Fighting Against the Brevity of Life

(Takashi Shimura in 'Ikiru.' Photo via Getty Images.)

Ikiru is Japanese for “to live.” The film bearing the word as its name begins with death. The camera shows an x-ray of the stomach of Kanju Watanabe, a Tokyo bureaucrat; the narrator informs the audience that Watanabe is suffering from an incurable cancer that will take his life in less than a year. As director Akira Kurosawa takes us through Watanabe’s life post-diagnosis, it becomes clear to both the audience and Watanabe that he has lived a life without any meaning. What follows is a journey of self-exploration and a meditation on what it truly means to live that still resonates now 70 years after the film’s release.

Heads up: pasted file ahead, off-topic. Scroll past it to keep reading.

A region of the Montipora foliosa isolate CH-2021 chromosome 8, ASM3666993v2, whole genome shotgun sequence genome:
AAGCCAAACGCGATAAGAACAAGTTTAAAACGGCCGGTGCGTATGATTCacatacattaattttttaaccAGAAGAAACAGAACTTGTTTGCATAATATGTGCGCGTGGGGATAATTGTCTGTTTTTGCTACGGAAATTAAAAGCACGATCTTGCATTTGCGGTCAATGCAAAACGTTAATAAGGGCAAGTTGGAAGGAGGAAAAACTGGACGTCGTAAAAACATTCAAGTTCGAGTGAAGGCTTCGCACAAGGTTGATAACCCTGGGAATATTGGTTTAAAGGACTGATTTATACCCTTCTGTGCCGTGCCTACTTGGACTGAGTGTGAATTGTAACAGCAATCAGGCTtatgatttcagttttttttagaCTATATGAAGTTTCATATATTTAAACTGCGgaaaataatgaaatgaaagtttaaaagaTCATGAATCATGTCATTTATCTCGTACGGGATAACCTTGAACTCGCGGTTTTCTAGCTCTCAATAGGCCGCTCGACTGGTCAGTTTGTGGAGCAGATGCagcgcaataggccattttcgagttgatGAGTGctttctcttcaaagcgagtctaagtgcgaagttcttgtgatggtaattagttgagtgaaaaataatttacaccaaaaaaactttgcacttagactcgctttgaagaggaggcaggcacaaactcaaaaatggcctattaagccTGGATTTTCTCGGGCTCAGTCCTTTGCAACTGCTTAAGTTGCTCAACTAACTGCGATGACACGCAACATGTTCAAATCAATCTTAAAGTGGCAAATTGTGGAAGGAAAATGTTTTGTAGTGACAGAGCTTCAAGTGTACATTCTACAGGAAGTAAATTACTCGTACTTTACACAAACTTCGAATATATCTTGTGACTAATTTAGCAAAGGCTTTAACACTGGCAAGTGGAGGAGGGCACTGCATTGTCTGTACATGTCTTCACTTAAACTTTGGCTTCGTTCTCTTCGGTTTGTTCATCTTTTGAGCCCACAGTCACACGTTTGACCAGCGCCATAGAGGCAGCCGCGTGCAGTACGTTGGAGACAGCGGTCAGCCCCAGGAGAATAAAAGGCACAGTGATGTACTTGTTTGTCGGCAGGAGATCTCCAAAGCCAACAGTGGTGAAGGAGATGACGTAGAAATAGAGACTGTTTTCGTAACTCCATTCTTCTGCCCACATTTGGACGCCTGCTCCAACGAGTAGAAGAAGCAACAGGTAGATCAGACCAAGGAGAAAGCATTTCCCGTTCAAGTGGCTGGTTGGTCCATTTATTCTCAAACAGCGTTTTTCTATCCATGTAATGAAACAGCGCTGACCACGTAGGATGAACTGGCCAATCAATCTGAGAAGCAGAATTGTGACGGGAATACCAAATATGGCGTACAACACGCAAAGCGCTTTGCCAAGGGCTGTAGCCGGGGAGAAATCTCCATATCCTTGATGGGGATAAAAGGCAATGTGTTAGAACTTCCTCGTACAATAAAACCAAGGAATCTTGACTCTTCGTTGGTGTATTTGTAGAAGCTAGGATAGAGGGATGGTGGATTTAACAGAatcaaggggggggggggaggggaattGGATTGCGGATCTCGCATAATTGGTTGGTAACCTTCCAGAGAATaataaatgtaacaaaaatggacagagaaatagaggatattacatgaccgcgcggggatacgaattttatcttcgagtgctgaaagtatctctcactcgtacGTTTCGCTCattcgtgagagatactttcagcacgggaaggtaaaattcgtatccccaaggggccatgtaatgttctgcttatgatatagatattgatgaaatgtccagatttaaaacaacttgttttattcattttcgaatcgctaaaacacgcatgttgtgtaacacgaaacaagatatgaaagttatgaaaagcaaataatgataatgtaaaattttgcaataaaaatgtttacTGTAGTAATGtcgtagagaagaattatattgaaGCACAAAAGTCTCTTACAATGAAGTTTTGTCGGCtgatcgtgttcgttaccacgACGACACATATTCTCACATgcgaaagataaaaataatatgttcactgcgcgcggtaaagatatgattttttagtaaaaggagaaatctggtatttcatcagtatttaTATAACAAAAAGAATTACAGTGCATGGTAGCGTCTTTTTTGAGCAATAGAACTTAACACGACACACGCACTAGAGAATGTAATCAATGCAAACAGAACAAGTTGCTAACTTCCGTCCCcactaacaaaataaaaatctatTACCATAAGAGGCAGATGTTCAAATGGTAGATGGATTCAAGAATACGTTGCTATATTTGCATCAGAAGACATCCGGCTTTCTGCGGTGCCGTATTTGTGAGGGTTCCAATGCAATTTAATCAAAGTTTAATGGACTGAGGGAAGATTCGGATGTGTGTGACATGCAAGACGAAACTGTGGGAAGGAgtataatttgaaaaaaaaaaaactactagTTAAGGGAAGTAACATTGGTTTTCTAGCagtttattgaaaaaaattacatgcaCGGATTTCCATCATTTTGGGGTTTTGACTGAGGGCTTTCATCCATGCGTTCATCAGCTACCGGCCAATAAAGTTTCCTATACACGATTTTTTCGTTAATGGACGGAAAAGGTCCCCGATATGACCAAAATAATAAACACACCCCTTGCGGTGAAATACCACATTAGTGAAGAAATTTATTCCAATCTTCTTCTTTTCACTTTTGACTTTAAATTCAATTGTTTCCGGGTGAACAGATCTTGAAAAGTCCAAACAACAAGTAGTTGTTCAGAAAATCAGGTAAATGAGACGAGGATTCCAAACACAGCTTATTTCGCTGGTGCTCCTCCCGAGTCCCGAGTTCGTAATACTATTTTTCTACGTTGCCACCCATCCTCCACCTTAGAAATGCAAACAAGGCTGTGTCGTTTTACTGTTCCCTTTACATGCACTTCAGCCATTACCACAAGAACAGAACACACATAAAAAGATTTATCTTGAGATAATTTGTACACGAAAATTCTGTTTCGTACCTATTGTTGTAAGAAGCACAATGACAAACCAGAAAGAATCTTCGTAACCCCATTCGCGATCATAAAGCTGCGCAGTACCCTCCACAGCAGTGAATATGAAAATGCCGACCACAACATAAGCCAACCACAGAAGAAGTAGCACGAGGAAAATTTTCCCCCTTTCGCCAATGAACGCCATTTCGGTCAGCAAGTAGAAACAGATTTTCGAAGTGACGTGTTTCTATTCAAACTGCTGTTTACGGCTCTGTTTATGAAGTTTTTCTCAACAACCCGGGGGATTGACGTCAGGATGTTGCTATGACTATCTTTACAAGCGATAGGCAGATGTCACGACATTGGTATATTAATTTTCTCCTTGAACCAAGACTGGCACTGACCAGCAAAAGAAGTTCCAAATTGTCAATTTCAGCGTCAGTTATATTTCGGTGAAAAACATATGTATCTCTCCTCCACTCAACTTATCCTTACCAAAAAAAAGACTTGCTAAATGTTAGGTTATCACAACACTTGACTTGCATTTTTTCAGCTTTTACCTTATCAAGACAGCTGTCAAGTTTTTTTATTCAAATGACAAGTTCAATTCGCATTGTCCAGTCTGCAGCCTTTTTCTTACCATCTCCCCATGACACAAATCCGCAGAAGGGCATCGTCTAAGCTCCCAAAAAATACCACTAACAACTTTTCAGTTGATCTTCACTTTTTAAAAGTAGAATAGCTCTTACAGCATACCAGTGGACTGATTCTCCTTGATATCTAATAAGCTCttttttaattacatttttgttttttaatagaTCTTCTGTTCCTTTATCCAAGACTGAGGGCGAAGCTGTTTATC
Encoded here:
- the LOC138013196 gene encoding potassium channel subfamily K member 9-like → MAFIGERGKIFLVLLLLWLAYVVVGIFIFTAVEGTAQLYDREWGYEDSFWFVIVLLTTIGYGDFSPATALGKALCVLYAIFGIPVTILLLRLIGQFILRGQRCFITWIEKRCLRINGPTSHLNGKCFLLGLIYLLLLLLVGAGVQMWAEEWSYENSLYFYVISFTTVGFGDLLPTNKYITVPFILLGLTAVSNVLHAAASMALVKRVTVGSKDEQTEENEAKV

Ikiru was inspired by Leo Tolstoy’s novella The Death of Ivan Ilyich, and touches on many of the same themes throughout its two hour and twenty-three minute runtime—family, jealousy, and bureaucracy, to name a few. The director and cowriter, Kurosawa, needs no introduction in his home country, but American audiences might know him best as the man behind Seven Samurai

Start a Free Trial
Get every newsletter and all of The Dispatch. Support quality, fact-based journalism. Get Started ALREADY HAVE AN ACCOUNT? SIGN IN
Comments (33)
Join The Dispatch to participate in the comments.
Load More